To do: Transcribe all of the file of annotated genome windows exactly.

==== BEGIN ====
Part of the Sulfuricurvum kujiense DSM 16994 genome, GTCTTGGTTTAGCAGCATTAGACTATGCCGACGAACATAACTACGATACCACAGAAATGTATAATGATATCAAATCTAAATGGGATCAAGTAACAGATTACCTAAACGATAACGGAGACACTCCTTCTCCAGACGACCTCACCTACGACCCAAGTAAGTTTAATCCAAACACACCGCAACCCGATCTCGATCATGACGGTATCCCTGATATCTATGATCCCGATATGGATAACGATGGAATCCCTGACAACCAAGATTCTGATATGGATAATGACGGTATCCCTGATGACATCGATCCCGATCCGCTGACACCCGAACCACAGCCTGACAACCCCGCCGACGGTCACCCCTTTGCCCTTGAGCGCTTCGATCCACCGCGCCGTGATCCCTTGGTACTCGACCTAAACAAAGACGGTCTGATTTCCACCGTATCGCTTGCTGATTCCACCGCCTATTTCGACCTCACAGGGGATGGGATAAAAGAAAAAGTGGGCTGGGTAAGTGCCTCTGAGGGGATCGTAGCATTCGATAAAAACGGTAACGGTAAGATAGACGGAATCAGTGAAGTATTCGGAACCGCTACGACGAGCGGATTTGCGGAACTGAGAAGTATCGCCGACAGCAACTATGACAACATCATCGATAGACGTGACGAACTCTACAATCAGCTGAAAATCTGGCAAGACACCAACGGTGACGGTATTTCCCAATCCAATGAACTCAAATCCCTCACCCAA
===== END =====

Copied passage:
Part of the Sulfuricurvum kujiense DSM 16994 genome, GTCTTGGTTTAGCAGCATTAGACTATGCCGACGAACATAACTACGATACCACAGAAATGTATAATGATATCAAATCTAAATGGGATCAAGTAACAGATTACCTAAACGATAACGGAGACACTCCTTCTCCAGACGACCTCACCTACGACCCAAGTAAGTTTAATCCAAACACACCGCAACCCGATCTCGATCATGACGGTATCCCTGATATCTATGATCCCGATATGGATAACGATGGAATCCCTGACAACCAAGATTCTGATATGGATAATGACGGTATCCCTGATGACATCGATCCCGATCCGCTGACACCCGAACCACAGCCTGACAACCCCGCCGACGGTCACCCCTTTGCCCTTGAGCGCTTCGATCCACCGCGCCGTGATCCCTTGGTACTCGACCTAAACAAAGACGGTCTGATTTCCACCGTATCGCTTGCTGATTCCACCGCCTATTTCGACCTCACAGGGGATGGGATAAAAGAAAAAGTGGGCTGGGTAAGTGCCTCTGAGGGGATCGTAGCATTCGATAAAAACGGTAACGGTAAGATAGACGGAATCAGTGAAGTATTCGGAACCGCTACGACGAGCGGATTTGCGGAACTGAGAAGTATCGCCGACAGCAACTATGACAACATCATCGATAGACGTGACGAACTCTACAATCAGCTGAAAATCTGGCAAGACACCAACGGTGACGGTATTTCCCAATCCAATGAACTCAAATCCCTCACCCAA